A basic, parallelplate capacitor is easy to picture. It is
two sheets of conductive foil with an insulating film in between. The
two sheets and the film are rolled up like
a jelly roll to save space.
When a capacitor is put in the path of an
electric current,
electrons flow onto its upstream plate,
making it negatively charged (see figure).
Because like charges repel, electrons are driven off the other plate,
leaving positively charged atoms called ions. Eventually,
the capacitor fills up with charge, rebuffing additional current.
But charge is now trapped in the capacitor. Positive ions
beckon adjacent electrons
that are blocked by the insulation. The charges are held in
place, creating an electric field. The capacitor is now storing
electromagnetic energy and a
voltage appears across its plates.
Large capacitors have lots of storage space or "capacitance".
As a result, the charge spreads out, weakening its concentration.
A larger capacitor needs more charge to create a potential difference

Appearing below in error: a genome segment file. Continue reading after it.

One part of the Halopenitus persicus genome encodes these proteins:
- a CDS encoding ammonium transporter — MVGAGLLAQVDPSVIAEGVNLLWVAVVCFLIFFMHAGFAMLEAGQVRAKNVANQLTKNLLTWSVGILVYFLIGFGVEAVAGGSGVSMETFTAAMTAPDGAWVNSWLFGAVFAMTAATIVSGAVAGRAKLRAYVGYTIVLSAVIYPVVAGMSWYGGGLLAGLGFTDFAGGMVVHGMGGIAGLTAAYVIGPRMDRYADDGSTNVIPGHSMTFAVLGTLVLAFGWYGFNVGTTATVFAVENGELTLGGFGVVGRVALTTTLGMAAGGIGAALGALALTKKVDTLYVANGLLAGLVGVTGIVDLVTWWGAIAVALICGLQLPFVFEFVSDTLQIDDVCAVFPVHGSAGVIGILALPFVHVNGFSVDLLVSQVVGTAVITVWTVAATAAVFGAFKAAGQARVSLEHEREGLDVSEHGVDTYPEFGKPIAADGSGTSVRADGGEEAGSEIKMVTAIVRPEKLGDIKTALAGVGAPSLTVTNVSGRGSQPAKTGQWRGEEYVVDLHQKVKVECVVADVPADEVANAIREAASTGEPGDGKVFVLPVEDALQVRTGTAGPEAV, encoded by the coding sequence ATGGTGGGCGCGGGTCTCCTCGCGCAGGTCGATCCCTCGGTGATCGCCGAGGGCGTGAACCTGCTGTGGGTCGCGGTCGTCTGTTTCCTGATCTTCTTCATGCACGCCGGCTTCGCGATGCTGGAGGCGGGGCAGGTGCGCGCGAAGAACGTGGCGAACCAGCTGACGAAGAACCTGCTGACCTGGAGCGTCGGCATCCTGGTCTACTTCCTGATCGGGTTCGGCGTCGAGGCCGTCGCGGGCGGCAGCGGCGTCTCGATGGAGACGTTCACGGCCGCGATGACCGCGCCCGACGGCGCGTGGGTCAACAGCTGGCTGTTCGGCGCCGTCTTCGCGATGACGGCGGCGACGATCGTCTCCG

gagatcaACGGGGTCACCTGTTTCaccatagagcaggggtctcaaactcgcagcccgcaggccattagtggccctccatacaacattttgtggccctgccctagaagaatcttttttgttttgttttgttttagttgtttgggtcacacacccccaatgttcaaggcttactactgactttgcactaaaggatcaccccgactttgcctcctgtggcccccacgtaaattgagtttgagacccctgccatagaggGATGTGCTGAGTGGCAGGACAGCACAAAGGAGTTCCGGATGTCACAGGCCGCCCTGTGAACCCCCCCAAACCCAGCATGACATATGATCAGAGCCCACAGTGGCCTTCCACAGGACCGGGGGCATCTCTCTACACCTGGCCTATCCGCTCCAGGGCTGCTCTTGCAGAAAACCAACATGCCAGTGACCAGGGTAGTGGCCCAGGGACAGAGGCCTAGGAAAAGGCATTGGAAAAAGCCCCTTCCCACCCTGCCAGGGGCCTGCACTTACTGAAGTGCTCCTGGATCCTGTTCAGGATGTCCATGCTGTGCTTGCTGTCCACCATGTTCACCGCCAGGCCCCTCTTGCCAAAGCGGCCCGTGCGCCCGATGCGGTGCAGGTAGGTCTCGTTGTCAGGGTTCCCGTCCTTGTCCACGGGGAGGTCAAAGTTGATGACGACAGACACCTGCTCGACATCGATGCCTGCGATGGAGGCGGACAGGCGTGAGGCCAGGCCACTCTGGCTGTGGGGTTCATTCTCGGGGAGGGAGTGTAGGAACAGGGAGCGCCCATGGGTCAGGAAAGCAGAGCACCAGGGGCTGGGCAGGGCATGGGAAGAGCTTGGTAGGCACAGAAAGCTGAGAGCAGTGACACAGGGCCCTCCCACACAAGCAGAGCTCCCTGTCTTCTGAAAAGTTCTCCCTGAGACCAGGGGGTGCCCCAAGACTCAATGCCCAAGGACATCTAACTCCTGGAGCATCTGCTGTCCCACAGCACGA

of one volt across it.
The unit of capacitance is the farad. A one farad capacitor needs one coulomb of charge, 6.24
quintillion electrons, to produce one volt of voltage.
Mathematically, capacitance = charge per volt.
Farad is abbreviated capital F, for Michael Faraday;
coulomb is capital C, for CharlesAugustin de Coulomb; and
volt is capital V, for Alessandro Volta. So, F = C/V
The farad is an impractically large unit.
Most capacitors are measured in one of the following subunits, starting with the smallest:

picofarad (pF) = a trillionth (10^{12}) of a farad

nanofarad (nF) = a billionth (10^{9}) of a farad, equal to 1,000pF

microfarad (μF or MF) = a millionth (10^{6}) of a farad,
equal to 1,000nF